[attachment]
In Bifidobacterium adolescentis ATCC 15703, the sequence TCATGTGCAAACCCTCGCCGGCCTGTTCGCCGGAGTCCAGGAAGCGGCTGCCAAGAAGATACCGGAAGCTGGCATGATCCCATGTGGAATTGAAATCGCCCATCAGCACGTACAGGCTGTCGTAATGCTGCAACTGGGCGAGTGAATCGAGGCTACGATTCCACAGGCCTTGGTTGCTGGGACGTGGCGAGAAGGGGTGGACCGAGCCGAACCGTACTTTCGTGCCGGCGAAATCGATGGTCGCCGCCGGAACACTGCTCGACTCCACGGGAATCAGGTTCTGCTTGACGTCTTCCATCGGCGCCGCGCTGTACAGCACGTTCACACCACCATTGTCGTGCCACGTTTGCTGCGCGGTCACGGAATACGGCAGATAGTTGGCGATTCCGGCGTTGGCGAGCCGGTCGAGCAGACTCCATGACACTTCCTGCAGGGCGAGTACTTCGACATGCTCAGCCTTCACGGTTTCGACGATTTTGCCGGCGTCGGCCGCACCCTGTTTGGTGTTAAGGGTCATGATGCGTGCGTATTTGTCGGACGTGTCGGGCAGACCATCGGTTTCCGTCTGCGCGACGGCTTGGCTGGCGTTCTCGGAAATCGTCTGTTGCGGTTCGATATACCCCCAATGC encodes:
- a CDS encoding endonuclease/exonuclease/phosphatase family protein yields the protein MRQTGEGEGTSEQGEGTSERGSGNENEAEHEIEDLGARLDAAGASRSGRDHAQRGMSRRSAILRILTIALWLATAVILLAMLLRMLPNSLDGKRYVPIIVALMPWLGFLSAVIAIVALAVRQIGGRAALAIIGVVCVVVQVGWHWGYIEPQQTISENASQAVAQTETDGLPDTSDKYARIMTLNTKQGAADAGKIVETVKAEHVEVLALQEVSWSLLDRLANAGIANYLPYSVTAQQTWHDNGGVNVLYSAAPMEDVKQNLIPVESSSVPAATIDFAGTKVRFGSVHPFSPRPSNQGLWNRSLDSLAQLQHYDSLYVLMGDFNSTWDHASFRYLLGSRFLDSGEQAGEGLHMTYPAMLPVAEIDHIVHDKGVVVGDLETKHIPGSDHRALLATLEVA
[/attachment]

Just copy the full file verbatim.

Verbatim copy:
In Bifidobacterium adolescentis ATCC 15703, the sequence TCATGTGCAAACCCTCGCCGGCCTGTTCGCCGGAGTCCAGGAAGCGGCTGCCAAGAAGATACCGGAAGCTGGCATGATCCCATGTGGAATTGAAATCGCCCATCAGCACGTACAGGCTGTCGTAATGCTGCAACTGGGCGAGTGAATCGAGGCTACGATTCCACAGGCCTTGGTTGCTGGGACGTGGCGAGAAGGGGTGGACCGAGCCGAACCGTACTTTCGTGCCGGCGAAATCGATGGTCGCCGCCGGAACACTGCTCGACTCCACGGGAATCAGGTTCTGCTTGACGTCTTCCATCGGCGCCGCGCTGTACAGCACGTTCACACCACCATTGTCGTGCCACGTTTGCTGCGCGGTCACGGAATACGGCAGATAGTTGGCGATTCCGGCGTTGGCGAGCCGGTCGAGCAGACTCCATGACACTTCCTGCAGGGCGAGTACTTCGACATGCTCAGCCTTCACGGTTTCGACGATTTTGCCGGCGTCGGCCGCACCCTGTTTGGTGTTAAGGGTCATGATGCGTGCGTATTTGTCGGACGTGTCGGGCAGACCATCGGTTTCCGTCTGCGCGACGGCTTGGCTGGCGTTCTCGGAAATCGTCTGTTGCGGTTCGATATACCCCCAATGC encodes:
- a CDS encoding endonuclease/exonuclease/phosphatase family protein yields the protein MRQTGEGEGTSEQGEGTSERGSGNENEAEHEIEDLGARLDAAGASRSGRDHAQRGMSRRSAILRILTIALWLATAVILLAMLLRMLPNSLDGKRYVPIIVALMPWLGFLSAVIAIVALAVRQIGGRAALAIIGVVCVVVQVGWHWGYIEPQQTISENASQAVAQTETDGLPDTSDKYARIMTLNTKQGAADAGKIVETVKAEHVEVLALQEVSWSLLDRLANAGIANYLPYSVTAQQTWHDNGGVNVLYSAAPMEDVKQNLIPVESSSVPAATIDFAGTKVRFGSVHPFSPRPSNQGLWNRSLDSLAQLQHYDSLYVLMGDFNSTWDHASFRYLLGSRFLDSGEQAGEGLHMTYPAMLPVAEIDHIVHDKGVVVGDLETKHIPGSDHRALLATLEVA